The historian will tell you what happened. The novelist will tell you what it felt like.
– E. L. Doctorow
Academics will tell you what happened to generate returns in finance, but the manager will have tell you the feel for how it is done.

There is difference between theory and practice. The academic research study that identifies an obvious new risk premium may be difficult or impossible to implement in practice. The good firm is able to separate theory and practice and avoid implementing bad ideas. They will have a feel for whether it can be done in practice.

An important part of any hedge fund due diligence is understanding the process of moving from theory and research to implementation. Some firms are good at it. Others are not, so asking the right questions is important to finding how who is good at research implementation. Implementation processes add realism to determine the success of new ideas. For example:
• How is research conducted to add realism?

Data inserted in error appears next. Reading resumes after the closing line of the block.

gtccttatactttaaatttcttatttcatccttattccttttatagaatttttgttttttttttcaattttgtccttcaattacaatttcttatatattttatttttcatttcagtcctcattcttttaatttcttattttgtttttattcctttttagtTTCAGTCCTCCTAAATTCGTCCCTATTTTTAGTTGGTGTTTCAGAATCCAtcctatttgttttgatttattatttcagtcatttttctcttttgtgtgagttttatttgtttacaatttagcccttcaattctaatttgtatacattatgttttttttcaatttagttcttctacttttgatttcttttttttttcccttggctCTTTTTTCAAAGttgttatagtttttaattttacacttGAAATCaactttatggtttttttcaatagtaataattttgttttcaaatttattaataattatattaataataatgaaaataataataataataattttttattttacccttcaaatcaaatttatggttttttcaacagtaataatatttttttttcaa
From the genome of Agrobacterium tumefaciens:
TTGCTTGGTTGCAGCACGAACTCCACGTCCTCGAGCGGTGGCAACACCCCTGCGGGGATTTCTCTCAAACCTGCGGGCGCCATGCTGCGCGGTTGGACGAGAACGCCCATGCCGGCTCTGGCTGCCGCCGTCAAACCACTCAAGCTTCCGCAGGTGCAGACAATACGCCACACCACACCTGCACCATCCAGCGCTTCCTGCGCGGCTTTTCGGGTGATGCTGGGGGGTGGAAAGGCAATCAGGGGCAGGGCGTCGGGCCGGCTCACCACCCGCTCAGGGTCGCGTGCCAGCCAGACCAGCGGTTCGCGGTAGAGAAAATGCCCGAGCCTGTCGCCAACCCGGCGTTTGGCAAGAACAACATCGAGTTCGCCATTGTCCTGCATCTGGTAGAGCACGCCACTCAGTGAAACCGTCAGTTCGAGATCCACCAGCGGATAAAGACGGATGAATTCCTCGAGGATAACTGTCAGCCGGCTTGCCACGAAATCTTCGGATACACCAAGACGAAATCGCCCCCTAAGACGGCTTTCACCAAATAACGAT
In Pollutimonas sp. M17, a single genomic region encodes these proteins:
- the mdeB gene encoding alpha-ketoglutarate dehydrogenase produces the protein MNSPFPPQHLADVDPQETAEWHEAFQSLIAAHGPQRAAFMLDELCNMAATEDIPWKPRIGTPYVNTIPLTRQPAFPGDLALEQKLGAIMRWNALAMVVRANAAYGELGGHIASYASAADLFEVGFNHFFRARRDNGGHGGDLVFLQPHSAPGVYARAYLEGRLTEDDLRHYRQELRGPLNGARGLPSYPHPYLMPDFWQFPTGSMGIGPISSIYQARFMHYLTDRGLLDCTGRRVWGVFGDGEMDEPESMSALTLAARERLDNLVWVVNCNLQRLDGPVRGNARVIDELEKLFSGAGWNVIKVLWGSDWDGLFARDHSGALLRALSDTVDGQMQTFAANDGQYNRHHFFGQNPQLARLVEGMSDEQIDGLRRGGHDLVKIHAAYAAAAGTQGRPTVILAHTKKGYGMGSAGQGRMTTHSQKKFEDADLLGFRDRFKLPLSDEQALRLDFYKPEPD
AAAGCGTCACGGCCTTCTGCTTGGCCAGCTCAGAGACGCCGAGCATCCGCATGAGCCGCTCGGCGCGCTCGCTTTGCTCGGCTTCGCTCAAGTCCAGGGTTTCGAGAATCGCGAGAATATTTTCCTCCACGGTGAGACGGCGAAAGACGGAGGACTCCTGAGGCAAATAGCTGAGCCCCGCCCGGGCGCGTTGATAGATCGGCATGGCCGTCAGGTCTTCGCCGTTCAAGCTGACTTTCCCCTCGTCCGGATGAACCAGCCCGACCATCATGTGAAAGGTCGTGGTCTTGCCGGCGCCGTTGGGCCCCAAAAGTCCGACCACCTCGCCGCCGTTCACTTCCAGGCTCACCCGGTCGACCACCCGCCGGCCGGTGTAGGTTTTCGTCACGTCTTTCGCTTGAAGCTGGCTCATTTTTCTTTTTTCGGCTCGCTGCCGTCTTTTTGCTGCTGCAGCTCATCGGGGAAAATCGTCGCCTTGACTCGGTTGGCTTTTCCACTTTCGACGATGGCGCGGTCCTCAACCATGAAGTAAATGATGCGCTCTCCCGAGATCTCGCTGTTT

• How is new research actually included in a portfolio?
• How are changes in existing models addressed?
• How are new research ideas sized relative to existing strategies?
• How are new ideas traded in different market situations?
• How is liquidity for a new strategy addressed?
• How does a manager address or plan for crises or extreme events with a new strategy?
• How are the experiences and unique situations faced by the manger employed within strategies?
A good trader or portfolio manager may not be the best at measuring statistical relationships, but they should be good at addressing the intangible issues of market dynamics in order to accept research and size risks.